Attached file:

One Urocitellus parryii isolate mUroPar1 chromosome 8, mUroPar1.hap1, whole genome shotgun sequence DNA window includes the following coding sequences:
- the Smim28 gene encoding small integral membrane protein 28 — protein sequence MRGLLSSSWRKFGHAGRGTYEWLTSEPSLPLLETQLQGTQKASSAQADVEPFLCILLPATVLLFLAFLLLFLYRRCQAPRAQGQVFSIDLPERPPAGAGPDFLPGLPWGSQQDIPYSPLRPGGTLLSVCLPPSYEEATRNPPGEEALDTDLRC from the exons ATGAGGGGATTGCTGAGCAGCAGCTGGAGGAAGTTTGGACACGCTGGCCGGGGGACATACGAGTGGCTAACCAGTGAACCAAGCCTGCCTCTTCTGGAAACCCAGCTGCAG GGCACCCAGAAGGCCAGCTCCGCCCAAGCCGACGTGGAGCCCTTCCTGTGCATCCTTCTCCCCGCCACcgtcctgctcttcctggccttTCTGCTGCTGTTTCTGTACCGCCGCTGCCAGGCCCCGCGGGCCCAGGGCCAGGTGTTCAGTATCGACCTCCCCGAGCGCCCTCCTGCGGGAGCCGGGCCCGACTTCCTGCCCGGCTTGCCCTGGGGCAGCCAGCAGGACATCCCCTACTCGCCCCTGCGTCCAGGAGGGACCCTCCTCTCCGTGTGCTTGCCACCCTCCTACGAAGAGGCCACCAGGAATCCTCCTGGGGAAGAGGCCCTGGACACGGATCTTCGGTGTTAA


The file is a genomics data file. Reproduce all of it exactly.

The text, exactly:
One Urocitellus parryii isolate mUroPar1 chromosome 8, mUroPar1.hap1, whole genome shotgun sequence DNA window includes the following coding sequences:
- the Smim28 gene encoding small integral membrane protein 28 — protein sequence MRGLLSSSWRKFGHAGRGTYEWLTSEPSLPLLETQLQGTQKASSAQADVEPFLCILLPATVLLFLAFLLLFLYRRCQAPRAQGQVFSIDLPERPPAGAGPDFLPGLPWGSQQDIPYSPLRPGGTLLSVCLPPSYEEATRNPPGEEALDTDLRC from the exons ATGAGGGGATTGCTGAGCAGCAGCTGGAGGAAGTTTGGACACGCTGGCCGGGGGACATACGAGTGGCTAACCAGTGAACCAAGCCTGCCTCTTCTGGAAACCCAGCTGCAG GGCACCCAGAAGGCCAGCTCCGCCCAAGCCGACGTGGAGCCCTTCCTGTGCATCCTTCTCCCCGCCACcgtcctgctcttcctggccttTCTGCTGCTGTTTCTGTACCGCCGCTGCCAGGCCCCGCGGGCCCAGGGCCAGGTGTTCAGTATCGACCTCCCCGAGCGCCCTCCTGCGGGAGCCGGGCCCGACTTCCTGCCCGGCTTGCCCTGGGGCAGCCAGCAGGACATCCCCTACTCGCCCCTGCGTCCAGGAGGGACCCTCCTCTCCGTGTGCTTGCCACCCTCCTACGAAGAGGCCACCAGGAATCCTCCTGGGGAAGAGGCCCTGGACACGGATCTTCGGTGTTAA